Mayor Lee faces question on minimum wage

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San Francisco Mayor Ed Lee will attend the Board of Supervisors meeting today [Tue/13] to participate in “question time” – that exhilarating moment where the city’s highest-ranking official responds to pre-submitted questions with carefully crafted answers.

Today, Lee faces a question about raising the minimum wage, per District 1 Sup. Eric Mar:

“Mayor Lee, San Francisco is now the city with the fastest-growing gap between rich and poor. Yet, we have not raised our minimum wage in a decade. Washington, D.C., Seattle, and Oakland, among other cities, have recently moved to raise their minimum wage. … Some labor groups in the City have proposed to increase the city's minimum wage to $15 an hour. … Can you share what level you are currently considering increasing the minimum wage to and how you plan on mitigating impacts on small businesses and non-profits?”

Which makes us wonder, will Lee name an actual dollar amount that he and a group of stakeholders he's convened are considering increasing the minimum wage to?

Or will he stick to the vague answer he gave radio host Michael Krasny in a recent interview on KQED’s Forum? (“I said I was open to up to $15 an hour,” the mayor said in that interview, “and I didn’t state a number at the beginning.”)

Comments

Compounding with inflation annually. It will adjust to over 11. in 2015 without doing anything.
State minimum is 8.00.
Mar is not correct when he states the minimum has not increased in 10 years.

Posted by Guest on May. 13, 2014 @ 12:09 pm

Small businesses over 20 ermployees pay for health care- creating an effective minimum wage over 13 per hour for small employers and over 14 per hour for large employers. Only 10% of SF workers earn minimum wage and most are directly tipped employees earning well over the minimum when tips are added. Meanwhile the youth unemployment rate in SF is 27% - what incentive does an employer have to hire and train an untested worker in SF when skilled workers will commute from all over the bay area to take advantage of a minimum wage 40-60% higher than wages in Marin, Alameda or Contra Costa counties?
Businesses who cater to the 1% will be the only businesses who survive, additionally, only the well capitalized business will be able to do business in SF, further widening the affordability gap.

Posted by Guest on May. 13, 2014 @ 12:43 pm

Since when are benefits included as wages? Labor costs, yes, but not wages.

Posted by marcos on May. 13, 2014 @ 1:12 pm

If you got no benefits, then you would have to pay out of your own pocket for health insurance, time off, pensions etc.

Total compensation is the metric to focus on, but of course the total costs of hiring someone have to be viable, else higher wages merely mean less people at work.

Posted by Guest on May. 13, 2014 @ 1:57 pm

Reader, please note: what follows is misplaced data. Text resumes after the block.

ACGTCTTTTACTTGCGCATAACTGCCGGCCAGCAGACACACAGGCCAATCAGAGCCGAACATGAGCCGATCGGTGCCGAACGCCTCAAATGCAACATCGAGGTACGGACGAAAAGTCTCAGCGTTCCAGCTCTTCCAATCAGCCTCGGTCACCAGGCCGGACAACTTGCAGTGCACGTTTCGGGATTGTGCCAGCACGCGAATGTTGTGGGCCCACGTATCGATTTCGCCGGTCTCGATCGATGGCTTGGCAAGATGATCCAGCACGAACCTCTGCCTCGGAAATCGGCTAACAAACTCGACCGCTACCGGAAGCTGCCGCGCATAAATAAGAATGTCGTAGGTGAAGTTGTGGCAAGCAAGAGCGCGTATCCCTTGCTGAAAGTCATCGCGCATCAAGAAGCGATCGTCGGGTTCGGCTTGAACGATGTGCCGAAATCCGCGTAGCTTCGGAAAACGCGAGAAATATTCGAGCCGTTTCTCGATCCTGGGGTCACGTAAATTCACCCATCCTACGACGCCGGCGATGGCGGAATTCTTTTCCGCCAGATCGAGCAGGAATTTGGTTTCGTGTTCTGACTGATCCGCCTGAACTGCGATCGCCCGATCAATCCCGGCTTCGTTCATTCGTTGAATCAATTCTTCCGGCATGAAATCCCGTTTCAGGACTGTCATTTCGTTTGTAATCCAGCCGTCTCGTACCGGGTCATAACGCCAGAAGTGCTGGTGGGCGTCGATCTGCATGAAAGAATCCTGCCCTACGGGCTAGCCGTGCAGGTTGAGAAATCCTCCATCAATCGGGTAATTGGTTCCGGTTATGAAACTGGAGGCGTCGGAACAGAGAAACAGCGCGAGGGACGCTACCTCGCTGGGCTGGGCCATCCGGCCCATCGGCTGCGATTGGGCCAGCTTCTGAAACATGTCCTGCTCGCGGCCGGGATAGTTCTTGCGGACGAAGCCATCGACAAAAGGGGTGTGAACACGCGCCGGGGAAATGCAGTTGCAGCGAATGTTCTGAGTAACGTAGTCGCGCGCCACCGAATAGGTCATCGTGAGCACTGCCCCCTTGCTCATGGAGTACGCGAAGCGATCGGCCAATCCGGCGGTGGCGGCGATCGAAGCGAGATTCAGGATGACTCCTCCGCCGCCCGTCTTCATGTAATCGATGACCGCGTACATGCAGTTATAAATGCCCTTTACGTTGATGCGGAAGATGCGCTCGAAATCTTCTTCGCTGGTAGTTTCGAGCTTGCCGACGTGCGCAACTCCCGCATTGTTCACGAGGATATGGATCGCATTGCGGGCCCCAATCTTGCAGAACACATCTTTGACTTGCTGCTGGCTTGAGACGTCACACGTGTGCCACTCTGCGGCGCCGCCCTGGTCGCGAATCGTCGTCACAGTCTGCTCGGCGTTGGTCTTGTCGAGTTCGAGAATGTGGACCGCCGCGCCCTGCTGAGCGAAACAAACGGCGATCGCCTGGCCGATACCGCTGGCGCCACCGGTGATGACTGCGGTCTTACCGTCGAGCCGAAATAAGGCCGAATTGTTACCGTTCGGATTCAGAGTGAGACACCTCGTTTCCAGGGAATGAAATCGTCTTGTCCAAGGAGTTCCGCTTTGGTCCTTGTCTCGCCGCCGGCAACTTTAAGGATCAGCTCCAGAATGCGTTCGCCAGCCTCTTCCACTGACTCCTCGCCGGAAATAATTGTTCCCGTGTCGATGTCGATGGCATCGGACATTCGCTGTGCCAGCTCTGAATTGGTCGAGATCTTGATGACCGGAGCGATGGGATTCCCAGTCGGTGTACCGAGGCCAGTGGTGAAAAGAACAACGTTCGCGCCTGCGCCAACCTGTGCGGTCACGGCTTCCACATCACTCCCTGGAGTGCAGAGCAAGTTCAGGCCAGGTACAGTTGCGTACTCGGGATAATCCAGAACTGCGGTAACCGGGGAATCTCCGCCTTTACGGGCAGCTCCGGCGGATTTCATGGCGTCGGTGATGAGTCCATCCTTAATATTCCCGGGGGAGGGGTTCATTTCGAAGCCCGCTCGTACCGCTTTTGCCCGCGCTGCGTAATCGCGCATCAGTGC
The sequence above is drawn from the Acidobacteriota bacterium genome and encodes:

Are you a complete idiot?

Posted by Richmondman on May. 14, 2014 @ 11:52 am

And yes, benefits are part of the total compensation package, and of course the total labor costs.

A $15 minimum wage will require each employee to add a minimum value of $20 an hour, and many quite simply cannot do that.

Posted by Guest on May. 14, 2014 @ 12:08 pm

Where do you come up with employees not being able to add $20 an hour? You are jus tmaking things up to defend your outdated thinking.

Posted by Guest on May. 14, 2014 @ 1:11 pm

with employees and the employment tax system, insurance and benefits, and the operating costs of different business sectors, you cannot understand why the smaller employers are so concerned about these increases. Unfortunately this will clear out the weaker, smaller businesses in favor of the wealthy and well capitalized. It is actually a great benefit to larger corporate and real estate interests as they can engage vulture capitol at the smaller local level. Employment may not drop that much at all, it will change and more money will flow to the top.

Posted by Guest on May. 14, 2014 @ 2:53 pm

employee.

But if it a retail operation then the profits an employee generates can be measured very accurately. And if it is less than the cost of that employee, then they have to go.

Posted by Guest on May. 14, 2014 @ 3:09 pm

from the policy makers.

Posted by Guest on May. 14, 2014 @ 3:26 pm

of doing business in SF with the lower costs they incur in other jurisdictions. Small, locally owned businesses cannot enjoy this benefit, it is a business write off to lose money in San Francisco in exchange for being in a high profile luxury market.

Posted by Guest on May. 14, 2014 @ 3:31 pm

factor in considering whether a $15 minimum wage causes more harm than good.

Posted by Guest on May. 14, 2014 @ 3:45 pm

means the true cost of the minimum wage is deceptive without looking at total compensation for different employers and employees.

Posted by Guest on May. 13, 2014 @ 2:10 pm

So the SFBG pays everyone at least $15 a hour?

Posted by Guest on May. 13, 2014 @ 2:17 pm

and couldn't afford new jeggings at Hot Topic. Therefore it must be raised, for The Children.

Posted by Guest on May. 13, 2014 @ 3:05 pm

...

any questions?

Posted by Guestagainstwhitepeople on May. 14, 2014 @ 11:39 am

Minimun wage should be what ever someone is willing to work for and what ever an employer is willing to pay.

Entry level workers will have a better chance to learn a skill and become a person of value.

Skilled workers will be able to demand more because of their value, not because the goverment says so.

Their is one group that goverment imposed minimum wage always helps....left wing politicians concerned about their pay check.

Posted by Bill on May. 15, 2014 @ 5:04 pm

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